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Human Capital or Human Connections? The Cultural Meanings of Education in Brazil


by Lesley Bartlett — 2007

Background/Context: In the field of educational research, conventional wisdom holds that primary-level schooling, specifically literacy acquisition, promotes economic mobility for individuals and economic development for the nation. This belief is rooted in human capital theory, the causal argument claiming that state investment in schooling or training increases worker productivity and therefore workers’ incomes, owners’ profits, and (ultimately) national development through economic growth. The idea that literacy instruction yields economic and other forms of development, which features widely in global educational policy documents, constitutes what anthropologist Brian Street called an “autonomous” model of literacy, one that suggests that literacy instruction results in automatic “effects” on individual and national economic development.

Focus of Study: Arguing against human capital theory and other autonomous models of literacy, this article reveals how the outcomes of literacy schooling are mediated by complex social interactions and by the meanings that students attach to schooling.

Research Design: This article draws on 24 months of ethnographic research with highly impoverished literacy students from four literacy programs in two Brazilian cities.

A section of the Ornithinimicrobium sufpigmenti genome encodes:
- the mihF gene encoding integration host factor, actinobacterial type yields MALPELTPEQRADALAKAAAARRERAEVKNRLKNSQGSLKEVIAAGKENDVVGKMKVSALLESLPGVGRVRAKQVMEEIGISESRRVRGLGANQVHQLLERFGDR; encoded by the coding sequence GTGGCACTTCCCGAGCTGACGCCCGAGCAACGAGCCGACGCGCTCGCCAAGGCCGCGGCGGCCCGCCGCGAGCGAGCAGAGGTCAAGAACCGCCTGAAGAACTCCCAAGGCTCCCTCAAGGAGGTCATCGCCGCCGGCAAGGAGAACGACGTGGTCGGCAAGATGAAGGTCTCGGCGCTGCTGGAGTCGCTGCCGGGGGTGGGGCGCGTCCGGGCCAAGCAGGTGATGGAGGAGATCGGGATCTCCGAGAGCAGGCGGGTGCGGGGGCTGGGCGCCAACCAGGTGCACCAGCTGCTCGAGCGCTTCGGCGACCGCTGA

Findings/Results: This article shows three things. First, the students interviewed for the study talked about education not only as book learning and formal study but also as sociability and manners. Second, they said that sociability and manners derive, in part, from schooling. Third, the students consistently remarked, and my observations confirmed, that the economic opportunities that attendance at school opened for them were the product of their development as “educated” people, which contributed to their efforts to extend and maintain social networks.

Conclusions/Recommendations: The data presented in this article suggest a need to reconsider key theories and dominant discourses about literacy and economic development that, rooted in human capital theory, predict a tight, causal link between learning to read and write and improved economic opportunities. Instead, I argue that the social, political, and/or economic benefits of literacy must be examined in light of a sociocultural, interactional model of education.



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Cite This Article as: Teachers College Record Volume 109 Number 7, 2007, p. 1613-1636
http://www.tcrecord.org ID Number: 13815, Date Accessed: 12/17/2017 12:50:25 PM

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About the Author
  • Lesley Bartlett
    Teachers College, Columbia University
    E-mail Author
    LESLEY BARTLETT is an assistant professor in the Department of International and Transcultural Studies at Teachers College, Columbia University. Her research and teaching interests include comparative and international education, anthropology of education, and sociocultural and critical studies of literacy. Her recent articles include “Dialogue, Knowledge, and Teacher-Student Relations: Freirean Pedagogy in Theory and Practice” (Comparative Education Review, 2005) and “Competing Educational Projects” (Compare, in press).
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